"An entire industry of sorts has sprung up," write Abrahamson and Freedman, "picking up steam over the past decade, to nurture the notion that if only we were more organized with our possessions, time, and resources, we would be more content and successful, and our companies and institutions would be more effective."

A multi-billion dollar market has emerged for videos, seminars, and consultants who "all purvey some variation on the theme of straightening up, rearranging, acquiring highly effective habits, planning your day/week/life, restructuring organizations, and rigidly standardizing processes."

The default setting of this industry's rhetoric tends to be "transformative," as Abrahamson and Freedman put it, "if not miraculous." But it all comes to a set of variations on some fairly obvious points:

"Throw out and give away a bunch of stuff. Put the rest on shelves. Set up a tightly scheduled calender. Repeat.” Also, you should probably buy more wastebaskets."

What is missing from the propaganda of the declutterification movement, according to A Perfect Mess, is any consideration of the costs versus the benefits of organization. (I have attempted to make this argument many times, but never so cogently.)

Simply put, apparent disorder often contains an implicit structure. The traffic of pedestrians on a sidewalk looks like a chaotic swarm, but its flow is more lawful, more organized, than it might look. A degree of randomness in a system can actually have the effect of maximizing its efficiency. Neatness is not a typical feature of the creative process. Cognitive leaps tend to involve a certain amount of scruffy thinking.

"In particular," Abrahamson and Freedman write, "academia is an unrestrained haven of the messy workspace, so much so that faculty and colleges and universities often behave as if they've been told their reputation will grow in direct proportion to piles on and around their desks. One Columbia university professor's office has gradually become so densely packed with towers of papers and books that the school finally assigned him a second office so that students could meet with him in relative comfort and safety. When Nobel laureate and University of Chicago economics professor Robert Fogel found his desk becoming massively piled, he simply installed a second desk behind him that now competes in towering clutter with the first. His colleague at the school, chemist Stephen Berry, recipient of a MacArthur 'genius' grant award, works among a landscape of 18-inch-high piles which have harbored individual documents for as long as two decades."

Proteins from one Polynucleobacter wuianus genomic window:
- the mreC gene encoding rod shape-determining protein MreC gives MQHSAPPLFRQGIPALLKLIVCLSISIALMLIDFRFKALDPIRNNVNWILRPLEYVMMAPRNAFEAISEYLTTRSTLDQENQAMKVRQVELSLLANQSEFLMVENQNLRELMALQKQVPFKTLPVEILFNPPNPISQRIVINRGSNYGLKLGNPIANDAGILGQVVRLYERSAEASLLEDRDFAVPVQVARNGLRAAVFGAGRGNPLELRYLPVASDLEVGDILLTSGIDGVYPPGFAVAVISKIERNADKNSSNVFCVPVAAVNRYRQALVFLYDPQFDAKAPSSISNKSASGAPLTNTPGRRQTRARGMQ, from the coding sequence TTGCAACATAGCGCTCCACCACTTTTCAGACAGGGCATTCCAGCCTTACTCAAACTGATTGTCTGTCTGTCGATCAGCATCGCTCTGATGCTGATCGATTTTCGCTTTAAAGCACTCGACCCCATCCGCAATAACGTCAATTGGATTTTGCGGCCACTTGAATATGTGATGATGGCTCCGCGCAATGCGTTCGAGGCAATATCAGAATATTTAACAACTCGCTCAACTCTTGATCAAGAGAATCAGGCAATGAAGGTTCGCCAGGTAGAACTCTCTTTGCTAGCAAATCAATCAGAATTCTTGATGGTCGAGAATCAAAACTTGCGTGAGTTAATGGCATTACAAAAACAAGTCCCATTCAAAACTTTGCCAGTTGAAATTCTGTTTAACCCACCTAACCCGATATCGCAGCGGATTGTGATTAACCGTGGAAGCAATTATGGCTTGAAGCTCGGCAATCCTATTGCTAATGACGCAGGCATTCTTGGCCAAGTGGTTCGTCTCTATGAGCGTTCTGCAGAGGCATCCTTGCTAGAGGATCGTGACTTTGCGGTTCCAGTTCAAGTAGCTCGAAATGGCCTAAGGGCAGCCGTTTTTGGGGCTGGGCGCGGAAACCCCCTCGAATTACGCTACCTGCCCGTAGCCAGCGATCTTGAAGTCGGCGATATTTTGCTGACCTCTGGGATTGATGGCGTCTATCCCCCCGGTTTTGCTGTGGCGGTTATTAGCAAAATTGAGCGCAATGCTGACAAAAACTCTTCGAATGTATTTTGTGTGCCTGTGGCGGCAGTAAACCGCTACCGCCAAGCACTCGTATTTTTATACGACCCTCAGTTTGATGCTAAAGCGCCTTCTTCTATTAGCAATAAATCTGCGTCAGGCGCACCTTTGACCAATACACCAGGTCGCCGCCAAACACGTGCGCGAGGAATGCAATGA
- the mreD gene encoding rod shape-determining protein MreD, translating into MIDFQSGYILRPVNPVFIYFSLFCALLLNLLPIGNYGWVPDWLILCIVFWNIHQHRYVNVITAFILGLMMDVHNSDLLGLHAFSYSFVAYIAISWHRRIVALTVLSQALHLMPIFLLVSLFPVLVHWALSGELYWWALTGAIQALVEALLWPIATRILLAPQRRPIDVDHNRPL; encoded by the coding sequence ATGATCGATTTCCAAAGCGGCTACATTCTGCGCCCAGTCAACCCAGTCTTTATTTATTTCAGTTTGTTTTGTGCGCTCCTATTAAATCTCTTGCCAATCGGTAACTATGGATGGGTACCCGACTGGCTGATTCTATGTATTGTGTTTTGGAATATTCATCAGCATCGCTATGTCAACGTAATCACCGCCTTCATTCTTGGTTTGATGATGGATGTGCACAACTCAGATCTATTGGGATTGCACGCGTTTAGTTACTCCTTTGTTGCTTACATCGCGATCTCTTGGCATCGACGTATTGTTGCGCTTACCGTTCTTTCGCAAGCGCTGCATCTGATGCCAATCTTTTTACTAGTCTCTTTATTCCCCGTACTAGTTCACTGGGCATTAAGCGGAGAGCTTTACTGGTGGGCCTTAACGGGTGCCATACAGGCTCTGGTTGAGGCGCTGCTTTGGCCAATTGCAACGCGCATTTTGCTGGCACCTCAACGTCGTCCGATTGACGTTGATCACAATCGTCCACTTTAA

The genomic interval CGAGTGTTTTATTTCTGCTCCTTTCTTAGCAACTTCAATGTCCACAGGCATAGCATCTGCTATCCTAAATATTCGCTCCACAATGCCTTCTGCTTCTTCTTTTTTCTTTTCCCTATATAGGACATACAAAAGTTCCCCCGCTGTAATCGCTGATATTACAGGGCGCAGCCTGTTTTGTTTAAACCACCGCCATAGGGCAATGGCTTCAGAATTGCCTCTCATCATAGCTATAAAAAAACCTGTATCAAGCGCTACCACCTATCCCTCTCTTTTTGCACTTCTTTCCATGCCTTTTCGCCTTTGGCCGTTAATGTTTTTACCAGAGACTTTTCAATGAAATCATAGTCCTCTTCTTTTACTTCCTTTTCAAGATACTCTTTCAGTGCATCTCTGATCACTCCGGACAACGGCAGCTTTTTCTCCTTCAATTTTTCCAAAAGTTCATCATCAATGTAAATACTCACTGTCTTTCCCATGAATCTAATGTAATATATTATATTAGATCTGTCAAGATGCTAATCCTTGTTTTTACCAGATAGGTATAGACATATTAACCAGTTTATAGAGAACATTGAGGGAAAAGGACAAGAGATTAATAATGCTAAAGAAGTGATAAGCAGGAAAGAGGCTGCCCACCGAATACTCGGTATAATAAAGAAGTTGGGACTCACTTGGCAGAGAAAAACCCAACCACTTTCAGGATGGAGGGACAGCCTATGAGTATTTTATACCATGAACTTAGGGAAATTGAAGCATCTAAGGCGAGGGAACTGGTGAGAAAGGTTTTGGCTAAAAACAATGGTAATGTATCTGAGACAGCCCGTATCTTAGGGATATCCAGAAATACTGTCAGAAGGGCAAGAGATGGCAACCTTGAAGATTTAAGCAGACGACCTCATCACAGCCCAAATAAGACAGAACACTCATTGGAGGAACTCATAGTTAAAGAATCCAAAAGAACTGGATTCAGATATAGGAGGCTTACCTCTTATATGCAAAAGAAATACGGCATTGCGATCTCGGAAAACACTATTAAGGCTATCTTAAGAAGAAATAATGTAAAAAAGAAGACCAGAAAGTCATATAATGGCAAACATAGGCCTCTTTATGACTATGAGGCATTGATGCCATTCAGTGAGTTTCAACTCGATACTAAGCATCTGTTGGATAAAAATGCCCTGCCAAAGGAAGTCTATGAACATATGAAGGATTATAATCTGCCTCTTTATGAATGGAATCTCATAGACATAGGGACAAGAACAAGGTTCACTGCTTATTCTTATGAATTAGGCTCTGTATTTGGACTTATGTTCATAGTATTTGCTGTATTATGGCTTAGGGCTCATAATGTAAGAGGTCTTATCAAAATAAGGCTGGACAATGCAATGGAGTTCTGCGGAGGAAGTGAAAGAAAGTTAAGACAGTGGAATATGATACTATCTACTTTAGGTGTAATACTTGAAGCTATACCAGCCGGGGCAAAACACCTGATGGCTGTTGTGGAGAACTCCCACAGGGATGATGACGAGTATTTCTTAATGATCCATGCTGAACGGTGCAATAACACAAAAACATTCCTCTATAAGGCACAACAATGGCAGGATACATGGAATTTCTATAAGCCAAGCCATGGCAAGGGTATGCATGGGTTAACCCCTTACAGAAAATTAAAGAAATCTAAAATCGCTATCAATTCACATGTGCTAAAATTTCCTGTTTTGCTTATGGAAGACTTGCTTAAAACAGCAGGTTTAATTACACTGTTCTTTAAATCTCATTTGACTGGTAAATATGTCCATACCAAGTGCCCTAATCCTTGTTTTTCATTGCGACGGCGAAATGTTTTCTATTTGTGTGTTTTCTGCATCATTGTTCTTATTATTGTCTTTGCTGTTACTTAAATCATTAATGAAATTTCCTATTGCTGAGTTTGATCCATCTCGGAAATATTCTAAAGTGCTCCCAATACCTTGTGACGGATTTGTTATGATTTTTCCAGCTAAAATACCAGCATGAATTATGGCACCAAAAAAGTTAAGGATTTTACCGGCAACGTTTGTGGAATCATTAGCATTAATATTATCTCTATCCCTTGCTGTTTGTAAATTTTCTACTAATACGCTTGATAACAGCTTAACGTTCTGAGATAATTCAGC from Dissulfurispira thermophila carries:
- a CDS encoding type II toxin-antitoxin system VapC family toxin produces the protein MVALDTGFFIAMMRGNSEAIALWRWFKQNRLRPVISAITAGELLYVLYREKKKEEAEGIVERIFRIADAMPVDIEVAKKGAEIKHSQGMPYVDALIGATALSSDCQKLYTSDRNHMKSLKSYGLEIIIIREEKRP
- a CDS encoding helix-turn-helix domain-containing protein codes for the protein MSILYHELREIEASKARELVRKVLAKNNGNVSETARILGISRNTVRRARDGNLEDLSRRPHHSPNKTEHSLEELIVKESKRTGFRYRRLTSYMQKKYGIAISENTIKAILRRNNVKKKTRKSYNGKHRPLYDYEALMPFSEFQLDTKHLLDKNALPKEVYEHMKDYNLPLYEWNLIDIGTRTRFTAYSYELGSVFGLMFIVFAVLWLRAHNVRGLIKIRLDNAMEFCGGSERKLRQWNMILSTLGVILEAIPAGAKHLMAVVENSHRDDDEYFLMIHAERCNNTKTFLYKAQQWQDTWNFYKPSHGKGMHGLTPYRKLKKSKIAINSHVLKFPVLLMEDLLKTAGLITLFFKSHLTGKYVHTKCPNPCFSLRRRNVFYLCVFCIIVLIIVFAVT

What to the naked eye looks like a messy desk may, in fact, be "a surprisingly sophisticated informal filing system that offers far more efficiency and flexibility than a filing cabinet could possibly provide," write Abrahamson and Freedman. "Messy desk owners typically, for example, have separate piles for urgent, less-urgent, and non-urgent documents."

A good point, that. But trouble comes when there is no more room for separate piles. They bleed into one another, or start to fall down, or both. By that point, using the desktop to create a new document is kind of impractical.

"As the mess grows, the rate at which the advantages grow tends to slow and eventually trail off," the authors write. "Meanwhile the rate at which the disadvantages accumulate will eventually start to take off...."

Well, you don't say. It's a fine balance you have to keep, then. It's as if there's a "tipping point" to your "perfect mess," almost.

"A formal analysis of any system's multi-dimensionally optimized mess levels would be a formidable task," note Abrahamson and Freedman. "Suffice it to say you're better off just playing around with mess and seeing what happens."

Thanks, guys. Lots of us were doing that already, actually. But it's good to have a thoughtful account of why it is a good idea. That is why A Perfect Mess will be assigned reading for clients attending seminars on my "throw everything in a box" technique.